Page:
Things in that regard could have gone pear-shaped fast, not least because Barnhall isn’t all that great as Sophie. You always have to check your fire with it comes to critiquing child actors, but Barnhall looked like she struggled with the green screen necessities of the role, and that puts a dampener on some of the exchanges, especially early on. Luckily, Mark Rylance is on hand to rescue things, imbuing the BFG with all of that wonderful heart, imagination and quiet dignity that the character needed, maybe a little bit darker than Dahl imagined him, bowled over by the cruelty of his world. Rylance’s emoting power transcends his own body here, as he uses his voice to get the point across the most, in conjunction with any computer/body imaging trickery. He takes that strange way of speaking and makes it his own, and makes the BFG someone endearing and likable almost right from the off, in every misspoken sentence and word that doesn’t quite come out right.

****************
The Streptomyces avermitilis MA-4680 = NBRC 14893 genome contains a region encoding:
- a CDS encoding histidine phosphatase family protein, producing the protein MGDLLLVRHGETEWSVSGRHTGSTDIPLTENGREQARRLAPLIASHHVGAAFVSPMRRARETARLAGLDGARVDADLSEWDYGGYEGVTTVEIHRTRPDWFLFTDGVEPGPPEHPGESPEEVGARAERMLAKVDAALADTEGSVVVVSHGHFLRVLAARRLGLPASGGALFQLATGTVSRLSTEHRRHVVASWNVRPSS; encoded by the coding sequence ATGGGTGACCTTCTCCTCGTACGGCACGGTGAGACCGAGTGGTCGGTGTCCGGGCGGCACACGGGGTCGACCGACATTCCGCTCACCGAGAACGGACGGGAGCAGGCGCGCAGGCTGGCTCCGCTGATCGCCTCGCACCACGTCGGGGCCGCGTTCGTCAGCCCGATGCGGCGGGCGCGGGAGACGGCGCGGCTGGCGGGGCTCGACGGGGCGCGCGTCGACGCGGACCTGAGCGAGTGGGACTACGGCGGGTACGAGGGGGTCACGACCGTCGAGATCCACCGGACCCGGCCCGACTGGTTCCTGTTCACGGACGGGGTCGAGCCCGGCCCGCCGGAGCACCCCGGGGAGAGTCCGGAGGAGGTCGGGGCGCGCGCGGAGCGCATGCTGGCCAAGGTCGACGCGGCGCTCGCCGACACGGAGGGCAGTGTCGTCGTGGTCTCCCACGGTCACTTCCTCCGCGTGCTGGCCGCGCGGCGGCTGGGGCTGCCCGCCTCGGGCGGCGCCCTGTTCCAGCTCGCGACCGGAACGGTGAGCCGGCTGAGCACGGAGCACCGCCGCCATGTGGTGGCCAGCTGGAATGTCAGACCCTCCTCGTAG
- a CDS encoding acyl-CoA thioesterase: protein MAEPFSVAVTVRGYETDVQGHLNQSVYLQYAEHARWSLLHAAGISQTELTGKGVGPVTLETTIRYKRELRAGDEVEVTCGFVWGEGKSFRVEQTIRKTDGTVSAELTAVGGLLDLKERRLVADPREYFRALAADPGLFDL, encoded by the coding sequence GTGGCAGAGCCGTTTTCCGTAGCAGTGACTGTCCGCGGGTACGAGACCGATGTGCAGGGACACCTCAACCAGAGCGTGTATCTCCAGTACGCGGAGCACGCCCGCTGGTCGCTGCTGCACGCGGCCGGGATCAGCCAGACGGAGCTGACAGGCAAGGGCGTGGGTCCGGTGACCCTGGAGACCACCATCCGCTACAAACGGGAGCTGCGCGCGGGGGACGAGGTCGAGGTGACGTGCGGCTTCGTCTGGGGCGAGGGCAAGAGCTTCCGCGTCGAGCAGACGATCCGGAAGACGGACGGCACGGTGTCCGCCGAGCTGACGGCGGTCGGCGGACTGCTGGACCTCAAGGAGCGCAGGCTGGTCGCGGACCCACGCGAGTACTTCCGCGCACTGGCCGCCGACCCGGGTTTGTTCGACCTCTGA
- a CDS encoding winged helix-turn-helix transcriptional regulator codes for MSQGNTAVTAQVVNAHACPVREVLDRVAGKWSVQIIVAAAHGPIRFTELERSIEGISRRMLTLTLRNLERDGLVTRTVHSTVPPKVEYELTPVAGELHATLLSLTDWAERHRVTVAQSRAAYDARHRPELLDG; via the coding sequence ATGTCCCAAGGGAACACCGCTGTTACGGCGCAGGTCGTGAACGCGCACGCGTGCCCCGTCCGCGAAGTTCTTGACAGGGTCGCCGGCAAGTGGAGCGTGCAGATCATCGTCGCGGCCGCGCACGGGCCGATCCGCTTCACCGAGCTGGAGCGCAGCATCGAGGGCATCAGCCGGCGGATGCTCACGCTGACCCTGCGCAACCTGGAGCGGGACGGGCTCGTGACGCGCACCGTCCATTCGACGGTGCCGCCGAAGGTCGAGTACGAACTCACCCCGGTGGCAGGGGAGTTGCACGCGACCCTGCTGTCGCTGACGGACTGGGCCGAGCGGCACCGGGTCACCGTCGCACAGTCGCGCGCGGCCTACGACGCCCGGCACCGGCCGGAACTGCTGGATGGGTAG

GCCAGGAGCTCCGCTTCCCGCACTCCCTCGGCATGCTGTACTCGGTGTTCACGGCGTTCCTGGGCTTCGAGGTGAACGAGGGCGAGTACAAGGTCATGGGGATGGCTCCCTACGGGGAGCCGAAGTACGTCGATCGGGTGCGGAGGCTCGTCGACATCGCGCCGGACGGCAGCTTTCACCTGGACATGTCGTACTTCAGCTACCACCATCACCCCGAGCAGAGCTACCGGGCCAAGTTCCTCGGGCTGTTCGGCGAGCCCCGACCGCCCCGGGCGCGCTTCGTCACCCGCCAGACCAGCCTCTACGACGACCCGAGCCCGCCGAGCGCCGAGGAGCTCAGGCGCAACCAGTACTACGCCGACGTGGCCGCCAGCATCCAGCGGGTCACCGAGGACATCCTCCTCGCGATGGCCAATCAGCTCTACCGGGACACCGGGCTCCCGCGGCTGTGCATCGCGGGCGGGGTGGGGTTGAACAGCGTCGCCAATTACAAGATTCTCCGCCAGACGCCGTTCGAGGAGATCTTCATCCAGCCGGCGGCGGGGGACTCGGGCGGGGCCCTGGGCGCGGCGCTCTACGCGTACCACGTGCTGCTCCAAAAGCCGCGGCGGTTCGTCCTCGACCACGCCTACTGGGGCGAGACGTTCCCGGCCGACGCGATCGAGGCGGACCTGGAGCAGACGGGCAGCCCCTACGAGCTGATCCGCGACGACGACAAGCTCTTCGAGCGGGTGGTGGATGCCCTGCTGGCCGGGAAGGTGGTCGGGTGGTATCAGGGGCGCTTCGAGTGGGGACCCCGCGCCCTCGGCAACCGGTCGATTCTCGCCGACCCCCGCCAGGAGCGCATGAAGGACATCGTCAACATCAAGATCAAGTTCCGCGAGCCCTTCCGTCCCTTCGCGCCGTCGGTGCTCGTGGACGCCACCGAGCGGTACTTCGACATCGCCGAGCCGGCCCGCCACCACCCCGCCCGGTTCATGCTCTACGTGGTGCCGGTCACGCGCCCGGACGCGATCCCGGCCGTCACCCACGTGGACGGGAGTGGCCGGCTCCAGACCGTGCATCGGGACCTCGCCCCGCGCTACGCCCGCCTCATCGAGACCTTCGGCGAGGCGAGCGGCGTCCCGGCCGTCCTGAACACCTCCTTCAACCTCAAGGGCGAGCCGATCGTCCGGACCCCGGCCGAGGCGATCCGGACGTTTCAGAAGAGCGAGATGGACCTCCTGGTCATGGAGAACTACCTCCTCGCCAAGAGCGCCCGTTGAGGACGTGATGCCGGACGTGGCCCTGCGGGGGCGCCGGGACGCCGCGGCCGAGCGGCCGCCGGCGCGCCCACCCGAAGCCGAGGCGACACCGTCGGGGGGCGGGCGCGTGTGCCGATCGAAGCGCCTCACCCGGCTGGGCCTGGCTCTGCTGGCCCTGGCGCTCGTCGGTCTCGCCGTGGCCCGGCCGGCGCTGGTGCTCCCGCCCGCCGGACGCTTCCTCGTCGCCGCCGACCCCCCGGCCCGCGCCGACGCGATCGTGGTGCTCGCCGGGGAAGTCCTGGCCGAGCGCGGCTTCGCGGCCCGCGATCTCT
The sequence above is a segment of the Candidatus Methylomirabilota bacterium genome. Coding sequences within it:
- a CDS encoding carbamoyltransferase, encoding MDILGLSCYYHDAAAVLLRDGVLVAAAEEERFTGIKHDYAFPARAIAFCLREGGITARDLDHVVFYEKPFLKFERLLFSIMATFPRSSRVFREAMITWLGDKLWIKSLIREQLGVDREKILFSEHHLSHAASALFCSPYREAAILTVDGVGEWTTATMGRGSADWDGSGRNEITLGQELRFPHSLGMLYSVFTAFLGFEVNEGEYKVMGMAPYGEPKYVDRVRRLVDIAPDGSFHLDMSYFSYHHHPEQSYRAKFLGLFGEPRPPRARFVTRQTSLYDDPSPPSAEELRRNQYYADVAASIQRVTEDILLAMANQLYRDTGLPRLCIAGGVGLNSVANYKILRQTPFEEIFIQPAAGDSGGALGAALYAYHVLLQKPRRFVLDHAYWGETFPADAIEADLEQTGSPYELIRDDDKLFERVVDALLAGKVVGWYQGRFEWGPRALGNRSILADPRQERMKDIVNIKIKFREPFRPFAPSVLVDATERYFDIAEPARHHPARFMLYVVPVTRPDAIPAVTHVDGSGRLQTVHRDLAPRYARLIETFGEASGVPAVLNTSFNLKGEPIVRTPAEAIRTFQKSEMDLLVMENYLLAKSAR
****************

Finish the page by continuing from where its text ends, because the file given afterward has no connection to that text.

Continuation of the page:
The film proceeds largely as Dahl wrote the book, with little variations. But Spielberg, with Melissa Mathison’s screenplay, isn’t happy with just leaving things as they are entirely, and we do get an interesting addendum, to the BFG’s life, an added backstory that focuses the tragedy and makes the stakes a bit higher moving forward. It’s simply and brilliantly done, a fitting addition that improvise upon the source material as it is adapted into a new medium.